Cost of Living in Jerez
The mercado is not the only place expats can get reverse sticker shock. Casual dining costs next to nothing: a sandwich (bocadillo) or a wedge of tortilla de patatas plus a drink will fill you up and set you back $3.60 to $4.80; a beer or sherry is $1.20 to $1.80 at most bars (known as tabancos, not to be confused with small shops which are estancos). Restaurants specialize mainly in regional cuisine, with meat or seafood dinner mains for $14.50 to $18.00.
Property prices are likewise modest. The average cost is $1,340 per square meter to buy (versus $3,400 in Madrid and $3,250 in Barcelona) and $8.20 to rent compared to $17 in Madrid and Barcelona. A two-bedroom, two-bathroom apartment will cost around $120,000 in central Jerez; a larger, more modern apartment to the north or south will be around $180,000 to $220,000.
Rentals are around $600 for a two-bedroom, two-bathroom property, depending on the size and location. Three and four-bed homes can be had for around $840.
Public transportation is reliable and inexpensive. With the purchase of a rechargeable swipe card, a 45-minute bus journey to Cadiz is $3.60, to Sanlucar de Barrameda (famous for manzanilla, its version of fino sherry) is $1.60and coastal beauty spot Chiclana is $2.60. The international airport is 15 to 20 minutes and $18 by taxi. There is sporadic bus and train service, too; if it suits your flight time you can get to the airport for a couple of dollars.
Below is a breakdown of average monthly expenses for two people living in Jerez:
|Rent (two-bedroom apartment)||$715|
|Health insurance (private)||$180|
Things to Do in Jerez, Spain
By Cila Warncke
It is a mystery to me why Jerez is not overrun with tourists since its traditions and culture form the popular image of Spain: flamenco, high-stepping horses, bull-fighting, sun-scoured haciendas, ham, wine, and olives.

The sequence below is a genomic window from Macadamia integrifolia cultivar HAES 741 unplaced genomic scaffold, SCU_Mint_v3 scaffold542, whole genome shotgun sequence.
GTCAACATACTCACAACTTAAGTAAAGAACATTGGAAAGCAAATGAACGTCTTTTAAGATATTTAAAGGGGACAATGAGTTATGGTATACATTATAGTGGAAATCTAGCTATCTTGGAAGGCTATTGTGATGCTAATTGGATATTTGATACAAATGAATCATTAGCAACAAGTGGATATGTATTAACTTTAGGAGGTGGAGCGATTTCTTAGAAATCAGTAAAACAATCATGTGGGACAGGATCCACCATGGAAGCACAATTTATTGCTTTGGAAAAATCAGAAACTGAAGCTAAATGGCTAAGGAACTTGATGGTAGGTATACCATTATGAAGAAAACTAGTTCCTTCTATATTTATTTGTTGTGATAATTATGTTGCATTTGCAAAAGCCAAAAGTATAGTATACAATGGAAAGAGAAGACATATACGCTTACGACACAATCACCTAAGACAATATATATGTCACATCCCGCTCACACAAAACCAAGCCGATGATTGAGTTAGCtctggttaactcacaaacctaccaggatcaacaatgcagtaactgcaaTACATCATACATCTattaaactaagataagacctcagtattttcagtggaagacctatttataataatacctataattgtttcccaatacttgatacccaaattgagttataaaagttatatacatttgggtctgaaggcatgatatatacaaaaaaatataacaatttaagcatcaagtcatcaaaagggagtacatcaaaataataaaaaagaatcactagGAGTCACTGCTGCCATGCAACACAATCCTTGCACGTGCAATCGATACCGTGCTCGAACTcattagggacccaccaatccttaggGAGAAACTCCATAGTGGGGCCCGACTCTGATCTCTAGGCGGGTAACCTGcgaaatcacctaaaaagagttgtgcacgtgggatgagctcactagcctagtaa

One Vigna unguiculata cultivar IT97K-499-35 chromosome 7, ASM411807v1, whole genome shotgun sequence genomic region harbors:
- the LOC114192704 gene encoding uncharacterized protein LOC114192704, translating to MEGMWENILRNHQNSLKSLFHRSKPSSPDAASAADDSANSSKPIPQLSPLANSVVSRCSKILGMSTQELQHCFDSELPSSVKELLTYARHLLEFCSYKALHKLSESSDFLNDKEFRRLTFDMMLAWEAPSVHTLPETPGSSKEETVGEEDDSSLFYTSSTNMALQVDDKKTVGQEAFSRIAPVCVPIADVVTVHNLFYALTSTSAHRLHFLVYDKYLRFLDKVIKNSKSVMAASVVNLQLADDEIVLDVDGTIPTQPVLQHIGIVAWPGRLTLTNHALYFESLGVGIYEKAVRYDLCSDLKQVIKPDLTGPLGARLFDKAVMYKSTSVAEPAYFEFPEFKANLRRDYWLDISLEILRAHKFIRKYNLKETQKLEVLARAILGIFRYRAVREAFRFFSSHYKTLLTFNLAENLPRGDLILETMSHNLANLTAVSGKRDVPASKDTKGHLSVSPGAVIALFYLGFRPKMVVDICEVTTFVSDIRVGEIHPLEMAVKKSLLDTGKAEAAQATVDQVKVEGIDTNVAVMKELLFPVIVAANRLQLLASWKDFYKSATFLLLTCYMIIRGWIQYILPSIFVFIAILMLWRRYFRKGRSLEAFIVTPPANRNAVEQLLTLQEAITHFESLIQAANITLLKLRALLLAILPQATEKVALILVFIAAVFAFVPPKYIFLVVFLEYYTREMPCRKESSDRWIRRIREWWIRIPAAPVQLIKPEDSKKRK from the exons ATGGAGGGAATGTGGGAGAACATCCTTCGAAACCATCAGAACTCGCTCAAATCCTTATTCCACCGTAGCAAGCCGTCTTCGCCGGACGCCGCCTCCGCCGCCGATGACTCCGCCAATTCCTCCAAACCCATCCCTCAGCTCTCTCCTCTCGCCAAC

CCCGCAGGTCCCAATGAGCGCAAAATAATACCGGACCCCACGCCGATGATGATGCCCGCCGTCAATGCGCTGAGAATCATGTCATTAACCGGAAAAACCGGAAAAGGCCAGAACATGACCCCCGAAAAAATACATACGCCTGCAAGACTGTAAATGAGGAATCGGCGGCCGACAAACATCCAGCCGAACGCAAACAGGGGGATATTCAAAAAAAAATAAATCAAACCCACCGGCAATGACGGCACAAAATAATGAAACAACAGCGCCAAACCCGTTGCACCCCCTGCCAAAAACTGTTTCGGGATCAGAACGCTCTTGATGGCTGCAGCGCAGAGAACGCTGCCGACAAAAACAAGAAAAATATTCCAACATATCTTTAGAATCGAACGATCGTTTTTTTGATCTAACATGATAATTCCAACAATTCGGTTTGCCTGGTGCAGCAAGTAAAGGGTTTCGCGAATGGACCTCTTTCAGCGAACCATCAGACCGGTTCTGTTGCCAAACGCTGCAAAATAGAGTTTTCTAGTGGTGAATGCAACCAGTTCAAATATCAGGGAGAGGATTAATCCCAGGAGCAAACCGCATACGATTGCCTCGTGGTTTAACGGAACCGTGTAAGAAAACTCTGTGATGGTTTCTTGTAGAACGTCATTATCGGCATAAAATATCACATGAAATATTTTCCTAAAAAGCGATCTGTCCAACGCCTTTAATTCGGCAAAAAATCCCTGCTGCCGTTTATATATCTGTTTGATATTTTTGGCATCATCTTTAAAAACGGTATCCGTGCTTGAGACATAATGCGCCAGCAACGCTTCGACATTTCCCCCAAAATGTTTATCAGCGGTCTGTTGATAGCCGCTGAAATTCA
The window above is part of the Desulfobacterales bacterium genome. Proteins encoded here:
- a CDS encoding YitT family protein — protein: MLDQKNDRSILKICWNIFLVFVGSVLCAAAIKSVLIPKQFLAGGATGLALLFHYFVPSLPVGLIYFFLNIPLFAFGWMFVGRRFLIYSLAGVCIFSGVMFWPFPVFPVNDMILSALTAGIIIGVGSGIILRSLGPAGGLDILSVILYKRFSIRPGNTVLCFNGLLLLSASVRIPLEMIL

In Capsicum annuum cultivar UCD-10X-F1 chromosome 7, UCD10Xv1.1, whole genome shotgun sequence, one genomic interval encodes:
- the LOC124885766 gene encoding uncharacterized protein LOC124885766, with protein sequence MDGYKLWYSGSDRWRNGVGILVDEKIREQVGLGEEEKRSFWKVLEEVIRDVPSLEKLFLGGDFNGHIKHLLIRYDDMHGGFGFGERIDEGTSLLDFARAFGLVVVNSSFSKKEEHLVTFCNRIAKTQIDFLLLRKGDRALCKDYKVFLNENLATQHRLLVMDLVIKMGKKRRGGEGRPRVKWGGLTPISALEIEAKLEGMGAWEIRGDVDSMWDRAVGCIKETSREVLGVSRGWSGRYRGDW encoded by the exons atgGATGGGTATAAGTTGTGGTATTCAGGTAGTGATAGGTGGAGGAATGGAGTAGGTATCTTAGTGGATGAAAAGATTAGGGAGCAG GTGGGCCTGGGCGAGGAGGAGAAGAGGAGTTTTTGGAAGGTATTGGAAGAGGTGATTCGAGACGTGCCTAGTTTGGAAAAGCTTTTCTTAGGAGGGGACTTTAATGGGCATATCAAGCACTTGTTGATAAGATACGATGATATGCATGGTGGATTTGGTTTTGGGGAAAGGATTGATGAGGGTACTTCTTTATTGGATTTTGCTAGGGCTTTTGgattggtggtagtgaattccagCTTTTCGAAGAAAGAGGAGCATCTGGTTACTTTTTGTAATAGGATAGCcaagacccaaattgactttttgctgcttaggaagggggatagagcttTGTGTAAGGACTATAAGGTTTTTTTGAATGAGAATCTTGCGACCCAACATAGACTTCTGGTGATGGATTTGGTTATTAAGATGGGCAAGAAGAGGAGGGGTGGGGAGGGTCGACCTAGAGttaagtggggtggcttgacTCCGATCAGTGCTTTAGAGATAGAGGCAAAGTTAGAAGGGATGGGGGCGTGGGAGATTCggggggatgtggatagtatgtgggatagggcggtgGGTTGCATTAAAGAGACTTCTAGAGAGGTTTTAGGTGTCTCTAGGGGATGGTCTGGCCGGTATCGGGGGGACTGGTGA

The name Jerez—xeres in Old Spanish—was Anglicized to sherry. Like its eponymous wine, the city is piquant, distinctive, the product of centuries of cultural mixing and fermentation. It is the only place in Spain I’ve ever seen a horse and cart cut through a roundabout towards IKEA, the only one where grandparents knock back drinks on the street at five in the morning, the only one where the sky turns to liquid ink on a summer’s night and flows with stars.
To get the measure of Jerez, stay in a high-ceilinged, white-walled converted house in the old town. What you lose in mod cons and swimming pools will be rewarded with immersion in the inimitable color and clamor of authentic Andalusian life.
Though modest in size, the Archaeological Museum of Jerez houses artifacts that date back around 500,000 years. Its history as a settlement began nearer 2,500 BC and can be traced through the relics of Phoenician, Greek, Roman, and Moorish cultures. The latter bequeathed the city its most beautiful enclave, the Alcazar.
Dust-hued, time-softened stone walls belie the verdant interior. Like a theatre curtain, they hide a small world of intrinsic harmony and sufficiency. Thought to have been built in the 11th century, the Alcazar served as residence and fortress of Moorish rulers. As such, it contained everything a well-appointed estate needed, including baths, gardens, a reservoir, a bakery, and a mosque. The latter is the last remaining mosque in the city, a graceful counterpoint to the flying buttresses and scowling gargoyles of the Cathedral of the Holy Saviour, a stone’s throw away.